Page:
Thursday, September 29, 2016

The Spectrum of Treatment Options

There are many treatment options in early-onset scoliosis (EOS), but all can be lumped into 2 broad groups: nonsurgical and surgical.  The nonsurgical options include: observation, physical therapy, bracing, and casting. Surgical options include: traditional growing rods, MAGEC growing rods, vertebral body stapling, vertebral body tether, Shilla growth guidance procedure and fusions (bilateral and unilateral) +/- resection.  Often a combinations of therapies (nonsurgical and surgical) are used simultaneously during treatment, such as growing rods (surgical) with a brace (nonsurgical). 

What has not been shown to control/modify/alter the natural history of scoliosis based on a reasonable level of scientific evidence are: spine manipulation, massage, electrical stimulation, accupuncture, accupressure, and inversion treatments.

In general milder spinal deformities and moderate ones which are not progressing (getting worse) the nonsurgical methods are the first-line and, commonly, the second-line of treatment.  When the spinal deformity becomes severe or moderate (but progressive, getting worse) the surgical procedures become treatment options. 

We will discuss each type of nonsurgical and surgical options, listed above, over a series of blogposts.  The first treatment which will be presented is observation.  While observation, or as some have called “watchful waiting”, may not seem like an actual treatment option, it can be quite helpful in EOS. 

Observation is the most basic method of treatment, can be the most difficult one for physicians to recommend.  Sometimes pressure to “do something” from caregivers, family and patients makes observation challenging.  However, rarely is there a reason, or need, to urgently perform surgery (such as worsening muscle weakness or walking ability, or the loss of bowel or bladder control).  Observation permits time to pass, and allows the spine to grow, which may help to determine if the spinal deformity is static (not changing) or getting worse.  In the outpatient setting intermittent evaluations, with radiographs, are done anywhere from 3 months to 2 year intervals.  The time between evaluations depends on many factors, such as patient age, type of deformity, underling medical diagnoses, the location of the deformity, magnitude of the deformity and the recent history of the spine deformity progression.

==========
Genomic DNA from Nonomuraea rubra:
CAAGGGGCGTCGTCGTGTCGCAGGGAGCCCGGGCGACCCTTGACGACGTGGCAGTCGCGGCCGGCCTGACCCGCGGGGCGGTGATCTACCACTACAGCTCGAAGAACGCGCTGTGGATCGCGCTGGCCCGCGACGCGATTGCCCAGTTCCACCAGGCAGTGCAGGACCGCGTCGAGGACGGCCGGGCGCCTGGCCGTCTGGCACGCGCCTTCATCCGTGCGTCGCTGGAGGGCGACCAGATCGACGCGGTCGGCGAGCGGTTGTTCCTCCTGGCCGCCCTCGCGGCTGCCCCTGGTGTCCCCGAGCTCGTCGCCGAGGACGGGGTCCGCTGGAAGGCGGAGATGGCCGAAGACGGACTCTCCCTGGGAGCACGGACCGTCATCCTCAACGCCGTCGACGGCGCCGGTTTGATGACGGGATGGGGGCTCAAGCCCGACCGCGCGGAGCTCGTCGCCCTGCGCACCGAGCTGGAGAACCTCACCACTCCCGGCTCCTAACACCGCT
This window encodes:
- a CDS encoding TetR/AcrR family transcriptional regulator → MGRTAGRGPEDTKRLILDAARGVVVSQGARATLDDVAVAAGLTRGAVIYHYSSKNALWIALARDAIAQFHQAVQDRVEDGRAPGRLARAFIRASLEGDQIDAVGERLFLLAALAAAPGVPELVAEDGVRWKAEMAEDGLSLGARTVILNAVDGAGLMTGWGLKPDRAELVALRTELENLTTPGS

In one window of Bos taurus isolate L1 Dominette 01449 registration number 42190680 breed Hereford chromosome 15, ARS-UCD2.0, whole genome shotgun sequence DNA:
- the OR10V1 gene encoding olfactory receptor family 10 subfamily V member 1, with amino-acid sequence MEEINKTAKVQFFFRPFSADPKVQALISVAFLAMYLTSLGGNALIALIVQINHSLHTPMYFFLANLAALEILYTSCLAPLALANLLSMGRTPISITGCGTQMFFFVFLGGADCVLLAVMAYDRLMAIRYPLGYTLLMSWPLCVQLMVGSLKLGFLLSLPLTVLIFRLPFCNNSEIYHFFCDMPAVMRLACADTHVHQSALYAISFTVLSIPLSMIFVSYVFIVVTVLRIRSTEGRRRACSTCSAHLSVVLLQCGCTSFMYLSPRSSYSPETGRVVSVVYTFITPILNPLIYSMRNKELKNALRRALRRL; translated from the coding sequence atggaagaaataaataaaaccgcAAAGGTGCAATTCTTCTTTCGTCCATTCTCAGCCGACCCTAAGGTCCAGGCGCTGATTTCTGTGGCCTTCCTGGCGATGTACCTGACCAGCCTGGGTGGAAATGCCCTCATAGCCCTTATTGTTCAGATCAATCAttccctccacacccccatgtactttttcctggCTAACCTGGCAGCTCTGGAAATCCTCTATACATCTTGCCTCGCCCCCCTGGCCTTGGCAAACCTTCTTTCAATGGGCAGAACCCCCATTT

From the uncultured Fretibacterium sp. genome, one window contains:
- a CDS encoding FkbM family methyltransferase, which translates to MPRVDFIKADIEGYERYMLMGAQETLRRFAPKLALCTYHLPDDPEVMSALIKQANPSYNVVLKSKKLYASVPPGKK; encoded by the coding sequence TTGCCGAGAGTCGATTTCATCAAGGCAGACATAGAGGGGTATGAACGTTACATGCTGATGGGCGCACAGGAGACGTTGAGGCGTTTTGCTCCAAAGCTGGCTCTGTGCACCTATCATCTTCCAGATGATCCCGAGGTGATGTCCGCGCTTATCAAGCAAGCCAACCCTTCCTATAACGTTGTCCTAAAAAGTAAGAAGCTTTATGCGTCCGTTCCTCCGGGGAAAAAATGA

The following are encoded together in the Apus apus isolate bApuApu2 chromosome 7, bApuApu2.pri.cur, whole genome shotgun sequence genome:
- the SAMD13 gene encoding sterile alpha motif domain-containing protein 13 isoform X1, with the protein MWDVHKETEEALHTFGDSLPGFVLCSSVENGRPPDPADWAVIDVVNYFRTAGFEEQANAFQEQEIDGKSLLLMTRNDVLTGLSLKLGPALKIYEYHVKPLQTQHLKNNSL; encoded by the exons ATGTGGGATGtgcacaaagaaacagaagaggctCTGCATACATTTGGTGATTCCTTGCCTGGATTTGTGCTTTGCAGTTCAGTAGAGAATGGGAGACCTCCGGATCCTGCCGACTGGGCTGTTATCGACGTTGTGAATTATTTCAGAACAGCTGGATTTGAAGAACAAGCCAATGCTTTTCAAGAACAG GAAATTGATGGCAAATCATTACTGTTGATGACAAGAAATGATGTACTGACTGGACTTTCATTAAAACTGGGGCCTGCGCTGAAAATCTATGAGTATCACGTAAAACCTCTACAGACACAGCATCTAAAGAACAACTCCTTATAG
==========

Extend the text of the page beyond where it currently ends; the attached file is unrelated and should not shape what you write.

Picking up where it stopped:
The other benefit of observation is it gives parents/caregivers time to obtain information and learn about their child’s spine problem.  Though spinal deformity may be commonly seen by the child’s pediatric orthopaedic surgeon, it is a new, and often overwhelming, problem in which parents do not have any previous experience and are not comfortable.  It is mportant parents/caregivers are fully informed on all aspects of their child’s diagnosis and treatment options.  They, along with the physician, are the leaders of their child’s care.  In addition, parents may need to obtain a second opinion to obtain more perspectives of their child’s spine problem and feel comfortable with the decision-making process.

So remember, observation is often a reasonable option in the treatment of EOS.  Parents/caregivers should not be “rushed” into a decision about surgery in EOS.

Next blogpost: spine casting

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